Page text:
Making a Will can be fairly straightforward but is one of those things that is often put off! It is an important part of estate planning as it is the one way that you can ensure that your assets are shared out in accordance with your wishes.

To be valid, a Will must:

Your Will should always state that it revokes all other Wills. Any previous Wills should be destroyed to avoid confusion.

Witnessing your will

Your signature must be witnessed by two people who must be present at the time you sign it. They must not be blind, both must be over 18, they must also sign the document in front of you and this should be confirmed in a clause called an 'attestation clause' which confirms that the will was signed in the presence of all three people.

We recommend that the people you choose to act as your witnesses are not mentioned anywhere in your Will, nor married to anyone mentioned in the Will. Anyone acting as a witness will lose any entitlement to anything you intended them to have. A person acting as a witness cannot also act as an executor of your will.

What happens if you do not make a Will

If you do not make a Will, the law will decide how your assets are given to your surviving relatives. This may mean that your estate is not distributed in the way that you would choose. The law does not necessarily automatically pass your entire estate to your spouse or civil partner, for instance.

By making a Will you can ensure:

It is important that a Will is reviewed regularly, but this is especially so at times of 'life events' such as birth of children, divorce or death. It will take longer to sort out your affairs if you don't have a Will. This could mean extra distress for your relatives and dependants until they can draw money from your estate.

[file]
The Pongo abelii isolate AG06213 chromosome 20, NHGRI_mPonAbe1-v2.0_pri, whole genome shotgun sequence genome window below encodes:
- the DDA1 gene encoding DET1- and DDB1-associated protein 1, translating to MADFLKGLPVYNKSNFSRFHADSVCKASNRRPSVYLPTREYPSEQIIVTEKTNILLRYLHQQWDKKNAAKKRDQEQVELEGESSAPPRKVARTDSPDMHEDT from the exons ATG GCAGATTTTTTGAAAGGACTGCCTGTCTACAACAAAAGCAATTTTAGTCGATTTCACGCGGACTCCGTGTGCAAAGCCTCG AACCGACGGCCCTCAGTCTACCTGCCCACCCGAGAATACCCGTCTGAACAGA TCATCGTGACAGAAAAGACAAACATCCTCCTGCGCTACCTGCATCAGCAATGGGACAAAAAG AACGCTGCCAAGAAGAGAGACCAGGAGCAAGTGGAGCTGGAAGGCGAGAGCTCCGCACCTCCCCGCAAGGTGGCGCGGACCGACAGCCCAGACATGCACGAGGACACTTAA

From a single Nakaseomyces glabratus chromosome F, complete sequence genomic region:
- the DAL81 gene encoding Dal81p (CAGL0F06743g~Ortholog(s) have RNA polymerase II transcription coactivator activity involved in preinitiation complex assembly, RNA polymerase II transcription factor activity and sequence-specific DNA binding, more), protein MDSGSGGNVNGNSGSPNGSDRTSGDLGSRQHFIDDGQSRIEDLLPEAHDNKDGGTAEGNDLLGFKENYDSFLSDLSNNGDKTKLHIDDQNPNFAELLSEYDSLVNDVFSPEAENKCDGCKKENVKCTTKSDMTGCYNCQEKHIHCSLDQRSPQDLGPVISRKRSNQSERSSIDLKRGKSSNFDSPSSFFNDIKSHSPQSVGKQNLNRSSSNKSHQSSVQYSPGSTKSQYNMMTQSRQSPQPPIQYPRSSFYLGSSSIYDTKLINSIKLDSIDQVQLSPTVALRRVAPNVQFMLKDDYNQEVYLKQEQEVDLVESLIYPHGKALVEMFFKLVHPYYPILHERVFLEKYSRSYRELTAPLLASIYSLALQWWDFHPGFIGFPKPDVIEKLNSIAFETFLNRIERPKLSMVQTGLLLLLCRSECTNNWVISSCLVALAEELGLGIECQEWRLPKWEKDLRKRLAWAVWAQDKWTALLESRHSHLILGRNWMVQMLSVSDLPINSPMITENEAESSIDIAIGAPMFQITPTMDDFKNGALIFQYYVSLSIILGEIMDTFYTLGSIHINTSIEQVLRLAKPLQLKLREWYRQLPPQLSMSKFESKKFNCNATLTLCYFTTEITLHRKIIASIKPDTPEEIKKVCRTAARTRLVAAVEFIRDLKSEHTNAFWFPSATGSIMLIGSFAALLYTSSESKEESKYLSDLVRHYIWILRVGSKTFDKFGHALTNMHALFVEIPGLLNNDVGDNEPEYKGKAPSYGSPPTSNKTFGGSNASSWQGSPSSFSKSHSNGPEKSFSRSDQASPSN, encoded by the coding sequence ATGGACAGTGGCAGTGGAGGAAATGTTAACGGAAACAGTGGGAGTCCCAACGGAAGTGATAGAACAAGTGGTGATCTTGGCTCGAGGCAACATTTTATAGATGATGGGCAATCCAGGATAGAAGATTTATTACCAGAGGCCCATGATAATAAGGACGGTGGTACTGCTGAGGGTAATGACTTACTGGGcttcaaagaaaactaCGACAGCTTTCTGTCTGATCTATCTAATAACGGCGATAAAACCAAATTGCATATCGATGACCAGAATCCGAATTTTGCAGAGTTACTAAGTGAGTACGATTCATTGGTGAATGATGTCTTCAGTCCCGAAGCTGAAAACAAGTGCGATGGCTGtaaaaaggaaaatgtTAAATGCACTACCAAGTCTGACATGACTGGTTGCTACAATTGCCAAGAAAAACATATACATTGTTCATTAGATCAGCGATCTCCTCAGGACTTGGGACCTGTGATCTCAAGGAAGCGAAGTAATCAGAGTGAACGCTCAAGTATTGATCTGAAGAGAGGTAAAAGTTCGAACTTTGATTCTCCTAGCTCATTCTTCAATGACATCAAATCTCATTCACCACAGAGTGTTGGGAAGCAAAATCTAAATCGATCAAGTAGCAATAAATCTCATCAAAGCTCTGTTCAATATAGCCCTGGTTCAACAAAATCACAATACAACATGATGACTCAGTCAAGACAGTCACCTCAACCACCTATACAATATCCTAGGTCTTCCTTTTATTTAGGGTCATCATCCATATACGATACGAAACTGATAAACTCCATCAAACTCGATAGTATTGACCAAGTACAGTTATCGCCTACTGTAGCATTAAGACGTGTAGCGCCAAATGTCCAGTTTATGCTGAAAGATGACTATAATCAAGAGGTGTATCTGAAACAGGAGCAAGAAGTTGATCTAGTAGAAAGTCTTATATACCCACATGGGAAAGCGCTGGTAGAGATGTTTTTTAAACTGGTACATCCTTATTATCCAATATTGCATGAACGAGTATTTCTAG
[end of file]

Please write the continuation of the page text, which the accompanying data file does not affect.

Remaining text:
Who will inherit your estate if you don't have a Will?

If you don't have a Will, there are rules for deciding who inherits your assets, depending on your personal circumstances. The rules regarding intestacy (dying without having made a Will), have changed following the Inheritance and Trustees Powers Act 2014 becoming law on 1st October 2014.

The Act simplifies the sharing of assets when someone dies without having made a Will.

The .GOV website explains the laws of intestacy here:

The law differs if you die intestate (without a Will) in Scotland or Northern Ireland. Further guidance is enclosed in the links below:

What to do if you feel you have not received reasonable financial provision from the estate

If you feel that you have not received reasonable financial provision from the estate of a person that you relied upon for support, you may be able to make a claim under the Inheritance (Provision for Family and Dependants) Act 1975 - applicable in England and Wales. To make a claim you must have a particular type of relationship with the deceased, such as child, spouse, civil partner, dependant or cohabitee.

You need to remember that if you were living with the deceased as a partner but weren't married or in a civil partnership, you'll need to show that you've been 'maintained either wholly or partly by the deceased' - this can be difficult to prove if you've both contributed to your life together. You need to make a claim within six months of the date of the Grant of Letters of Administration. This is quite a complicated area and you should look at taking the advice of a solicitor, but you will be charged for any legal services provided and a claim may not succeed.

Where should I keep my Will?

Your will may not be required for many years after you make it so it is essential that it is stored safely and that it can be found after your death.

The main storage providers are:

For further information please contact us or use our FREE HELPLINE on 0800 0699 784 and we will be happy to help.